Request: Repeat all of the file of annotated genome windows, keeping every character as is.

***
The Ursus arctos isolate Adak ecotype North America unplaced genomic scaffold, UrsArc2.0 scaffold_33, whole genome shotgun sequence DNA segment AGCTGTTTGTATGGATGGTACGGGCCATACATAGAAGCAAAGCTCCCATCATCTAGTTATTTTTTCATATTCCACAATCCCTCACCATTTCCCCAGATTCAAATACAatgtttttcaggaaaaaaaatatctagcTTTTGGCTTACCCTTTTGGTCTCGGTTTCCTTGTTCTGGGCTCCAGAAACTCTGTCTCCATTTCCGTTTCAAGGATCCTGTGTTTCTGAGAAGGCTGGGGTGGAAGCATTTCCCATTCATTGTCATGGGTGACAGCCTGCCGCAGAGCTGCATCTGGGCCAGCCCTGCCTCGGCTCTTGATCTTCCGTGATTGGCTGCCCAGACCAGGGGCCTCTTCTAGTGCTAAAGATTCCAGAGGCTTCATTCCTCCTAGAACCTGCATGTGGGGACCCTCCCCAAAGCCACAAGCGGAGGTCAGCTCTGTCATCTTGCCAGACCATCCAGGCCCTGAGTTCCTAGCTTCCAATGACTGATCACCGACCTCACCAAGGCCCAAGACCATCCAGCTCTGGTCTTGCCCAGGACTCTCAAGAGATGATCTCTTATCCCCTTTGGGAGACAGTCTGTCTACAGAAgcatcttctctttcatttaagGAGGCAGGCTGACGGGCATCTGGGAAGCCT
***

The Ursus arctos isolate Adak ecotype North America unplaced genomic scaffold, UrsArc2.0 scaffold_33, whole genome shotgun sequence DNA segment AGCTGTTTGTATGGATGGTACGGGCCATACATAGAAGCAAAGCTCCCATCATCTAGTTATTTTTTCATATTCCACAATCCCTCACCATTTCCCCAGATTCAAATACAatgtttttcaggaaaaaaaatatctagcTTTTGGCTTACCCTTTTGGTCTCGGTTTCCTTGTTCTGGGCTCCAGAAACTCTGTCTCCATTTCCGTTTCAAGGATCCTGTGTTTCTGAGAAGGCTGGGGTGGAAGCATTTCCCATTCATTGTCATGGGTGACAGCCTGCCGCAGAGCTGCATCTGGGCCAGCCCTGCCTCGGCTCTTGATCTTCCGTGATTGGCTGCCCAGACCAGGGGCCTCTTCTAGTGCTAAAGATTCCAGAGGCTTCATTCCTCCTAGAACCTGCATGTGGGGACCCTCCCCAAAGCCACAAGCGGAGGTCAGCTCTGTCATCTTGCCAGACCATCCAGGCCCTGAGTTCCTAGCTTCCAATGACTGATCACCGACCTCACCAAGGCCCAAGACCATCCAGCTCTGGTCTTGCCCAGGACTCTCAAGAGATGATCTCTTATCCCCTTTGGGAGACAGTCTGTCTACAGAAgcatcttctctttcatttaagGAGGCAGGCTGACGGGCATCTGGGAAGCCT